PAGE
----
that precision equipment was either sold or stolen—no one was talking. The product line included non-Bozak drivers, OEM drivers from
somewhere offshore. The test equipment outside the anechoic chamber was in disrepair ... some of it just plain missing. The new
company had brought in some good people, beside me, there was only one technical guy - this one fellow impressed me (no names),
and he was assigned as my assistant, but the corporation wasn't playing the old game ... not like Rudy did. Over the next few weeks, I
witnessed enough fast-handed maneuvers so familiar with corporate America that I couldn’t assimilate. It was all so depressing. The
once giant of all things good and holy in the audio business had melted into a corporate money mill. It became capitalism first, Bozak
quality second ... sometimes last. Management-types with little or no understanding of the business had come to play ... and make cash.
Eventually the other shoe dropped, when I was asked to do some more of the old stuff; traveling, entertaining, sales, and morphing
back into the nocturnal playboy. I did for a short while, but this wasn't for me. I had words with the president and, he fired me just as I
quit—to this day, am not sure which it was. I hope my quitting took precedence. Disappointed and discouraged, I left before the end of
1979.

Caveat to other Employees
I have seen blogs of certain individuals who came after me, in those dark years after the 1977 takeover and on into the early 1980s. I
have read their accounts of what they “think” Bozak was … especially concerning the “new company”—post Rudy. Well, just as beauty is
in the eye of the beholder, I suppose reality can likewise suffer subjective distortions - especially when they didn't know how it was
when Rudy was at the reins, and were not there to experience the company with Rudy at the reins. The thing I do know is that some of
them tried ... they really did, and I could see that.

I certainly would not disparage any of my successors. I know that most of them—especially the technical few, under the influence of the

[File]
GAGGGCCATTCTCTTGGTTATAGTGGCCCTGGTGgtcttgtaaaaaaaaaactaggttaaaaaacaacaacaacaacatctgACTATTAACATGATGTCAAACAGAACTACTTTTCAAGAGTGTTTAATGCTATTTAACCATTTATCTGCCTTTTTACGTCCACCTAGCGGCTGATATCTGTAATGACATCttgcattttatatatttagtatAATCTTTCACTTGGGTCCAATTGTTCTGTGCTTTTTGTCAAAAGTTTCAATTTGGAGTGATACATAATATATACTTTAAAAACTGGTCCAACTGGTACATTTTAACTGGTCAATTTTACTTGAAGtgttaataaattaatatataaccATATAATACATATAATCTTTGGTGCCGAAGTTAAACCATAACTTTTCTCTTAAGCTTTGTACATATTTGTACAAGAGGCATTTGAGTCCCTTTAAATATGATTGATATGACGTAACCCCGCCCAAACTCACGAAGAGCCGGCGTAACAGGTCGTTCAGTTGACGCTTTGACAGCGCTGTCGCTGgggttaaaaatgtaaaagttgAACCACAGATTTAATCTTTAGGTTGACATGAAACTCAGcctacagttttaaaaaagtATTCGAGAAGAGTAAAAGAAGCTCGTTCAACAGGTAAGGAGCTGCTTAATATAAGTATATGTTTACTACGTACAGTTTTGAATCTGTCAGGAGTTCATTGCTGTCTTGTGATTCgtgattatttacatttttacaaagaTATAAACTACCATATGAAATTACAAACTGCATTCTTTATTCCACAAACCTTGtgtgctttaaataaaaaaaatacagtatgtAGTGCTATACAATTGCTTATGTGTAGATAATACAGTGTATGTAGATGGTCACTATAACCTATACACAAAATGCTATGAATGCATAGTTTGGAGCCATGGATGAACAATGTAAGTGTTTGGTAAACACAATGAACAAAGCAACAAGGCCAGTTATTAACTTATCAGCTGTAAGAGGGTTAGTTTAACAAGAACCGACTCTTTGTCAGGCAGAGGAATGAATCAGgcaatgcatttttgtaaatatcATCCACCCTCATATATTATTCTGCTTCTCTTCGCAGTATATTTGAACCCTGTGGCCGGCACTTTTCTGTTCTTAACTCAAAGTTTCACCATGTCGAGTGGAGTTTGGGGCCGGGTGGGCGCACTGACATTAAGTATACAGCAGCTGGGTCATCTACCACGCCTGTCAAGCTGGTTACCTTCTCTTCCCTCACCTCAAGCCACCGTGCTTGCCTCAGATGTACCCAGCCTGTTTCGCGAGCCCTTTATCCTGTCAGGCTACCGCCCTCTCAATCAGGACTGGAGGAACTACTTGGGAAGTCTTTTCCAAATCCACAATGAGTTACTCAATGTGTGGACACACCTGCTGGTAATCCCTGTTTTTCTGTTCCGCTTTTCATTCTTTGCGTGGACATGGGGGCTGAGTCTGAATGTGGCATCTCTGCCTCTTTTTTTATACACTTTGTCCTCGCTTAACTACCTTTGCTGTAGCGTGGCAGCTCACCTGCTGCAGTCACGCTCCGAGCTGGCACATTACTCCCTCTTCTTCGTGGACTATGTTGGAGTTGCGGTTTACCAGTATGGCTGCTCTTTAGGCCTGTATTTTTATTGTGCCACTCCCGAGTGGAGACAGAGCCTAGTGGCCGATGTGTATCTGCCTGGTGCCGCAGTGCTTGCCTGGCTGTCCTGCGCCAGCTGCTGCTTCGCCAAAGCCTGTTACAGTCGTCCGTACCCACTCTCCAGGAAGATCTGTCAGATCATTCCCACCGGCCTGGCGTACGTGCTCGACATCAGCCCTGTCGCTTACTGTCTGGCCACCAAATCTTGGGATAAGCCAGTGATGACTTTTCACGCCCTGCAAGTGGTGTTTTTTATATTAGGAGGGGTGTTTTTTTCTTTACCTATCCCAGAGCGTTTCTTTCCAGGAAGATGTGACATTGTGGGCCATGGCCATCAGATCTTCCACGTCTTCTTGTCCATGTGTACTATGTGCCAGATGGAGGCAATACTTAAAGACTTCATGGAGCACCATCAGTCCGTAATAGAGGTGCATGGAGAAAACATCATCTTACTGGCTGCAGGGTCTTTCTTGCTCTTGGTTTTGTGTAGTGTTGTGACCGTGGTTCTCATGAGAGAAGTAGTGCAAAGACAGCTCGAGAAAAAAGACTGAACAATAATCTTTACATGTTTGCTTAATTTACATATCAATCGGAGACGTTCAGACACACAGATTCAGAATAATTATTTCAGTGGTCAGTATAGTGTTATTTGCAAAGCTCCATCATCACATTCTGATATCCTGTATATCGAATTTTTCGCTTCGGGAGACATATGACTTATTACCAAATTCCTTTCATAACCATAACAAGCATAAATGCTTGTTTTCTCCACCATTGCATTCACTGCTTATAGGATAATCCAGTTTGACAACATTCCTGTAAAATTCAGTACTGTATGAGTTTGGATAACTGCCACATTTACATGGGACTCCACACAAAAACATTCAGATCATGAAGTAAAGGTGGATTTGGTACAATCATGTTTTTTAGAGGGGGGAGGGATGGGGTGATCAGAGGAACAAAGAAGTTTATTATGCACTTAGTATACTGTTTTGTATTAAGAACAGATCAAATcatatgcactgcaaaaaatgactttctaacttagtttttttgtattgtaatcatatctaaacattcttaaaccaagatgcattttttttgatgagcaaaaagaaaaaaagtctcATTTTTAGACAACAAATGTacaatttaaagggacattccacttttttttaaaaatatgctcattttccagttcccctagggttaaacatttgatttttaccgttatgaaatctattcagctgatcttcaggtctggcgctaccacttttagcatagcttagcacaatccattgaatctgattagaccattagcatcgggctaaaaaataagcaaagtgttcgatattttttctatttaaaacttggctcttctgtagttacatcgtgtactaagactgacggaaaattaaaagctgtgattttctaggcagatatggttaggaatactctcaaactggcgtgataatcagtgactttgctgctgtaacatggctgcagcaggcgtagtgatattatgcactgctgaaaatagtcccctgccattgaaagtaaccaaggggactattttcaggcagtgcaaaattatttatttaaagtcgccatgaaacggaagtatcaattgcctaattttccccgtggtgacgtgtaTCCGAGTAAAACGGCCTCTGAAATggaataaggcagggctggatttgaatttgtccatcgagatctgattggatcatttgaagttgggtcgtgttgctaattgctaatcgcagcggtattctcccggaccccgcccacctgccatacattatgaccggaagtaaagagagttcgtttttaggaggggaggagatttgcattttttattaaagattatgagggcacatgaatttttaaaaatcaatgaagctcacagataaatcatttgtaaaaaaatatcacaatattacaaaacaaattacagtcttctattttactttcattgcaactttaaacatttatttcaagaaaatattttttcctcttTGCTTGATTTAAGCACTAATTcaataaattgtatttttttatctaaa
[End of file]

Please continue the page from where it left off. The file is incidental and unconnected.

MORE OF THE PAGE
corporation, did put their collective hearts and souls into maintaining the product quality, freshness, and honesty to the best of their
ability, experience, and expertise. But designing Bozak products was not something you could just step into. I certainly will not tell you
that anything made after 1977 was bad. In fact, in those 4 years or so, there were some very nice products developed, especially in the
compact and bookshelf systems. There was one gentleman that I met in those last days who was very sincere and working in earnest for
survival with the new owner. He has a story on the Internet also, and I empathize with many of his words. I’d like to thank him for his
fortitude and the many honest and sincere coworkers I had all those years.

I lost track of Bozak Inc. once the company moved from Norwalk, to upstate Connecticut, and then with the tooling being acquired by
NEAR, so I can’t comment on subsequent products.

It Was a Great Ride...
Well, not all stories have to end sadly, and it was not my intention to paint this one as such. The Bozak empire was just that – an empire –
for at least 25 years … I’ll say 1952 through 1977, a very golden quarter century. But things happen—things change—things that I may
not like may be just fine for someone else.

Am I bitter? No, not at all. The one thing I always remember is that nothing stays the same. Things change. I love capitalism; I think it’s
Nature’s way in the survival scheme for humans. And sometimes the pure and idealistic things we hold so close and dear become
tarnished in the eyes of the purist.

So where am I now? Well, I’m a survivor. At 65 (2010), I’m still in the audio business, 47 years later, happily designing commercial audio
products for another company, and offering back everything I had the privilege to learn, from the best there ever was.
Thank you R.T.B, from R.W.B. -- thank you for everything you taught me Rudy -- you were the best friend a guy could ask for.

I would also like to thank all those individuals who keep the memory of "The Very Best in Sound" alive, through all their hard work here
on the Internet ... thanks guys.

Robert W. Betts
(Adapted and edited from the manuscript,
Bozak Loudspeakers 1994)
Me at age 20 at the equipment
rack outside the upstairs
anechoic chamber
Here I'm at the reactance bridge
testing an inductor.
Checking the weight of a wool
woofer cone - it better be 38
grams!
Measuring the flux density of a
woofer, 6-pound magnet.
Me in the QA dept. with some of
our visiting Japanese importers.
Omni sound: The hallway to the
Vatican Pavilion at NYWF-64, 65
(CM-109-2)
Domain
Counter
Rudy in 1953 with "Big Bertha,"
later tagged "The Thumper." Rudy
and I upgraded this system with
dual B-209B midranges utilizing
double magnets (12 Lbs) and
silver-epoxy assembled B200Z
tweeters for higher heat
dissipation. There were also a
few special horizontal versions of
this model made for commercial
applications.
The Monitor C loudspeaker
system was my contribution to the
high-power world of the 1970s.
This was our first full-hearted
offering to the rock 'n' roll market.
"The Very Best in Music"